Yesterday, Merrick Garland appeared before the Senate Judiciary Committee. The contrast between Garland and William Barr -- his immediate predecessor -- was profound. Jennifer Rubin writes:
President Biden’s nominee for attorney general, Merrick Garland, sailed through his confirmation hearing before the Senate Judiciary Committee on Monday, providing Republicans nary a reason to oppose him (although some will). Along the way, he provided a seminar on race while implicitly revealing the utter cluelessness and intellectual shallowness of Republicans.The Republican Senator from Louisiana -- who, unfortunately, is named John Kennedy -- was particularly embarrassing:
The simple example of disparities in sentencing and incarceration for nonviolent marijuana charges opened an informed discussion of the myriad ramifications for Black Americans (e.g., access to college education, jobs, credit, business licenses).
That, in turn, made the faux outrage from Republican Sen. John Neely Kennedy (La.) over being accused of implicit bias all the more ridiculous. Garland patiently explained that it is not an insult or accusation but a description of the human condition.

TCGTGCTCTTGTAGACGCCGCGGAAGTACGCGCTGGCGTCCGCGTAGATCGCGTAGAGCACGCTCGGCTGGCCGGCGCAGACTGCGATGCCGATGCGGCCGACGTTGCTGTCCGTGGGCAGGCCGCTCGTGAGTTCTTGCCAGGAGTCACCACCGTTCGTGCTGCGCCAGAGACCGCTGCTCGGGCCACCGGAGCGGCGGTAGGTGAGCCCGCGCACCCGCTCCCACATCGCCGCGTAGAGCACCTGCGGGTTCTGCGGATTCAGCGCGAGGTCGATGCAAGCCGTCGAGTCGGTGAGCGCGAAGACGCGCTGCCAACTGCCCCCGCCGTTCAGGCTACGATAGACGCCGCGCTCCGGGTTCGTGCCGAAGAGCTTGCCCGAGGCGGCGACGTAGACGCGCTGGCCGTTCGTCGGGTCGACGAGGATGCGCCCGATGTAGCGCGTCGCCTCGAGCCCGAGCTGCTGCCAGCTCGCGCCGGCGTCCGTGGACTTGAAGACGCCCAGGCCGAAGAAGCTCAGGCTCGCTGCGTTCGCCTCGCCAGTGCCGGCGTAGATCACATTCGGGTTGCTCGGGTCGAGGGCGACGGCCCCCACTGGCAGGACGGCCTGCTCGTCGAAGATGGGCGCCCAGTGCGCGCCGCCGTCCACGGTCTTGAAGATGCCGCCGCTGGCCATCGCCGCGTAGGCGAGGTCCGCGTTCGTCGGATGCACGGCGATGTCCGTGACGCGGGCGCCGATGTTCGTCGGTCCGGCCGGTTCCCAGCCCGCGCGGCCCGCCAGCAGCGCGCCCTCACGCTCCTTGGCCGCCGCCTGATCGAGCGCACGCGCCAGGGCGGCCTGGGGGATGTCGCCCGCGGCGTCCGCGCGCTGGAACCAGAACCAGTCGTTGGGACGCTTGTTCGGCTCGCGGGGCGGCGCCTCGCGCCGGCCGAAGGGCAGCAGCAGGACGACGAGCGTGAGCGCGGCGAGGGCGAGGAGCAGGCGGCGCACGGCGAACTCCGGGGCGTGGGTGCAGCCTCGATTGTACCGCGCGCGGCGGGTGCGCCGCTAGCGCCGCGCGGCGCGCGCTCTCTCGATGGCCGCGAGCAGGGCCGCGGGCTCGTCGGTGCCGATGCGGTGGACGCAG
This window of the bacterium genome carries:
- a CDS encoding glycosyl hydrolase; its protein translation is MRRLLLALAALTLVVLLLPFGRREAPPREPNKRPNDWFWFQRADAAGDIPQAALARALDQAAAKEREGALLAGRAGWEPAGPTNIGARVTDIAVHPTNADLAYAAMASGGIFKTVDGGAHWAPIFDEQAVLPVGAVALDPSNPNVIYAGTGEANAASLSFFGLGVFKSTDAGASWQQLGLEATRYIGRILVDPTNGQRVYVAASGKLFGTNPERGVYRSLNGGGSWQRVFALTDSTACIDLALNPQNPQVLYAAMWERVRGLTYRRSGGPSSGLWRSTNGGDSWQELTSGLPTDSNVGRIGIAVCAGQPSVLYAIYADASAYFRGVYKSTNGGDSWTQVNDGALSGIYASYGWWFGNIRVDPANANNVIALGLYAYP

Garland is a Jew. He knows something about bias. And it was interesting to note what happened while he was testifying:
the right-wing confab of the Conservative Political Action Conference (CPAC), which is holding a conference on the “cancel culture” later this week, was forced to cancel the appearance of a notorious antisemite. A more self-aware group might recognize that the “cancel culture” has nothing to do with politics, governance or America’s challenges; it is merely an invective thrown around when whining right-wingers are held responsible for racism and other bad behavior.The Republican Party has been revealed as a crucible for hate:It was easy to see which party is simply encouraging White grievance (Republican senators would have their base believe, “They think you’re all racists!”) and which is addressing a serious and pervasive issue in American society.
Clearly, racism has deep roots in some American psyches.